|Artist||David Lucas after Aert van Neer|
|Published||[London, c. 1829]|
|Dimensions||Image 79 x 114 mm, Sheet 94 x 132 mm|
A fine miniature mezzotint of a moonlit river scene with two barges on the water, one pulling a smaller boat along, as well as a man mooring his boat on the foreground, and sailing ships and a windmill in the distance.
Faintly printed "Liede." below image and inscription written in pencil, below image: "Pure mezzotint".
David Lucas (1802-1881) was a British printmaker who specialised in mezzotint. He was a pupil of Samuel William Reynolds, and worked from Bryanston Square, London, upon the completion of his education. He produced prints after Gainsborough, Vernet, Isabey and Hoppner amongst others, but it was his works after Constable that earned him true renown. The collaboration between the pair was one of the most successful in the history of British printmaking. Whilst Turner amassed a group of faithful engravers to whom he would turn, Constable virtually employed only Lucas, and this fidelity was repaid by the stunning translation his work received from 1829, until long after his death in 1837.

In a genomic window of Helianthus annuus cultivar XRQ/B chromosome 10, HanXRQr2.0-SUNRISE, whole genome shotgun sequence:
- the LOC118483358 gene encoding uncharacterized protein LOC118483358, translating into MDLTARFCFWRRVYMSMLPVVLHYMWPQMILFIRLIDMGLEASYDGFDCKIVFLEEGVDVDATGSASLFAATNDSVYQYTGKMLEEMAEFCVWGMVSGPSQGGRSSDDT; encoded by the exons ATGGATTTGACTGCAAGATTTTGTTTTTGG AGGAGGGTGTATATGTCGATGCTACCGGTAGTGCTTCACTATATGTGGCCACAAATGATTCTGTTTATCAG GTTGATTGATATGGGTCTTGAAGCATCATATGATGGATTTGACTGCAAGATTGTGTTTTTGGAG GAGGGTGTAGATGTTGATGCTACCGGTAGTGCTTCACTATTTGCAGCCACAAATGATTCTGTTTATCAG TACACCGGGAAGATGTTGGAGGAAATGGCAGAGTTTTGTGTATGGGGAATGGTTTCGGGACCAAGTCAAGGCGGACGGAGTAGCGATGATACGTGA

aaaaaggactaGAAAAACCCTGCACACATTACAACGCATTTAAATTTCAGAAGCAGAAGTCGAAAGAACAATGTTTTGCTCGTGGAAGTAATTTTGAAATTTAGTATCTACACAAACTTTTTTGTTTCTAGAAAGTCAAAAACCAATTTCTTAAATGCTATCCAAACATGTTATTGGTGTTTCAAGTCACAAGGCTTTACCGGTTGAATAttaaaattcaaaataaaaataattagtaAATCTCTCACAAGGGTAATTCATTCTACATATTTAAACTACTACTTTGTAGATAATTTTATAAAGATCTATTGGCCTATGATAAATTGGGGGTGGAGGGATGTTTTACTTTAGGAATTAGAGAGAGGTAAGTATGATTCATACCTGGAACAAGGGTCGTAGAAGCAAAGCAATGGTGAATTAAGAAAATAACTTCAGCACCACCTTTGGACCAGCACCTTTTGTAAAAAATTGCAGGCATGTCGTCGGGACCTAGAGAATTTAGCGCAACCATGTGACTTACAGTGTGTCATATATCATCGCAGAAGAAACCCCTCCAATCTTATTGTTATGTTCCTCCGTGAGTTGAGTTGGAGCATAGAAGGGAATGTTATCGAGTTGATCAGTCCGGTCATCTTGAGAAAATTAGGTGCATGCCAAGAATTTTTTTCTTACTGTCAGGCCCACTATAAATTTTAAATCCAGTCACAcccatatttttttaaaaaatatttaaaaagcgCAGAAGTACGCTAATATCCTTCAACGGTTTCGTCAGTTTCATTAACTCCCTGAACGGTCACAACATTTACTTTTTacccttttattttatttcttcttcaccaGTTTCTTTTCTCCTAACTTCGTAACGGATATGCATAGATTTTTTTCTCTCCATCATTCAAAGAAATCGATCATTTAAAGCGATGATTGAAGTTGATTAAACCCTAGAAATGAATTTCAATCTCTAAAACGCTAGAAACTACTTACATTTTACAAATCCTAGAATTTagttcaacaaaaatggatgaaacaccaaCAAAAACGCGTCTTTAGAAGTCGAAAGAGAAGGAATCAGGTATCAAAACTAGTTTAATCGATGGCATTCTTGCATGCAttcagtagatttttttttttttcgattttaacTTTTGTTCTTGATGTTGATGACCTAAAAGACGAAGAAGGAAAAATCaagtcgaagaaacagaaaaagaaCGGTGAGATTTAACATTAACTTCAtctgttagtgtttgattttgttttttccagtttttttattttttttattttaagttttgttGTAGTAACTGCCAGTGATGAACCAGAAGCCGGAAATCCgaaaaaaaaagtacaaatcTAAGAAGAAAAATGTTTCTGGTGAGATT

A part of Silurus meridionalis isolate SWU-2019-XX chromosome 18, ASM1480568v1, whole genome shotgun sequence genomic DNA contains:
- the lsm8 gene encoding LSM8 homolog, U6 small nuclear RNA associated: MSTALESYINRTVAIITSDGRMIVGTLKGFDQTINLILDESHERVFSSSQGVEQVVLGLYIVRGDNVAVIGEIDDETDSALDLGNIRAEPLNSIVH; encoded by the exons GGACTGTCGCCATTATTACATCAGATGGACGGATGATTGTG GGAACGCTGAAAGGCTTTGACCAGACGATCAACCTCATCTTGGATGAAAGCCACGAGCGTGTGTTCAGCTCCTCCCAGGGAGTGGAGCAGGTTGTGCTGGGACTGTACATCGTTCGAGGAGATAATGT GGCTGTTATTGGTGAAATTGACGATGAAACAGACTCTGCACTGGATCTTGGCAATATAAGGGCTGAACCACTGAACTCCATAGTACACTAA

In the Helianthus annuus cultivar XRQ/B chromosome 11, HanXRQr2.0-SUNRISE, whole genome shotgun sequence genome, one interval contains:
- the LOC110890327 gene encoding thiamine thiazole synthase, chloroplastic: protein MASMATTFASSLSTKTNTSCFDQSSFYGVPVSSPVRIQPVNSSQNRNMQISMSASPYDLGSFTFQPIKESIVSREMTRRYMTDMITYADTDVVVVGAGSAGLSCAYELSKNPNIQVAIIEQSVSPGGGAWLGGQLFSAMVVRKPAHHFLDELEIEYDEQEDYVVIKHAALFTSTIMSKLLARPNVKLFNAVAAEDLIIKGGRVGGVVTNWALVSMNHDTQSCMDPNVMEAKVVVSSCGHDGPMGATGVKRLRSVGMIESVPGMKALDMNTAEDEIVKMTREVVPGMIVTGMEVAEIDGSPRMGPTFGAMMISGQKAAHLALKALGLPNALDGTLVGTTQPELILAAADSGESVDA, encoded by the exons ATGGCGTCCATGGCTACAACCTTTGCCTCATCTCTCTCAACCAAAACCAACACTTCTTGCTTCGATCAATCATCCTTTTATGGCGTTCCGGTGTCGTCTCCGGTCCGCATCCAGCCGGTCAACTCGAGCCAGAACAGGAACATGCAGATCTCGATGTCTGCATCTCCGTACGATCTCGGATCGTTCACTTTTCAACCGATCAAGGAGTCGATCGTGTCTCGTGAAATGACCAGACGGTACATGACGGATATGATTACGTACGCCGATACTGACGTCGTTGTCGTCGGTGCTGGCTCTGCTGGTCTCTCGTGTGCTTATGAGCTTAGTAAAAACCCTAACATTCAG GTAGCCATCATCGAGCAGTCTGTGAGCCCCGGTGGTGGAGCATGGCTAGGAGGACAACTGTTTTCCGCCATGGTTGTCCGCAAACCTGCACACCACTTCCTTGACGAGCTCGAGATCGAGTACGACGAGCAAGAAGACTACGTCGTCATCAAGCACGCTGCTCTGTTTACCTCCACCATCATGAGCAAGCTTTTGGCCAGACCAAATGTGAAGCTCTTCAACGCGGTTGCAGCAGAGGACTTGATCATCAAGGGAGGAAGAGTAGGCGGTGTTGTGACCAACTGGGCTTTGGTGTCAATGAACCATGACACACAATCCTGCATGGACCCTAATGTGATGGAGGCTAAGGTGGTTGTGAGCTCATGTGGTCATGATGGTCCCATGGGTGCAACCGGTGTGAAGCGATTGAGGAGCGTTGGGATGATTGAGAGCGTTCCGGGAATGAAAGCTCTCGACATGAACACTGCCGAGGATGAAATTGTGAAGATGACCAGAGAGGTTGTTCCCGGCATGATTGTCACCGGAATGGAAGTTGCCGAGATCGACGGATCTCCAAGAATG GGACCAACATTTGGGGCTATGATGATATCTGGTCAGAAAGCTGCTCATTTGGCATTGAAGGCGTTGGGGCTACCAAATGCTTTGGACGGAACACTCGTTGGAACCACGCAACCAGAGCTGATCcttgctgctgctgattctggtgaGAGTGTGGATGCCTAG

Aert van Neer or Arnout (c.1603-1677) was a Dutch landscape painter, known for his nocturnal views of rivers, as well as landscapes during winter and snowstorms. His compositions often have an elevated perspective and include narrow paths or scenes in the background. His sons Johannes and Eglon Hendrick van der Neer also became painters.
Condition: Trimmed within plate mark and tipped unto album page.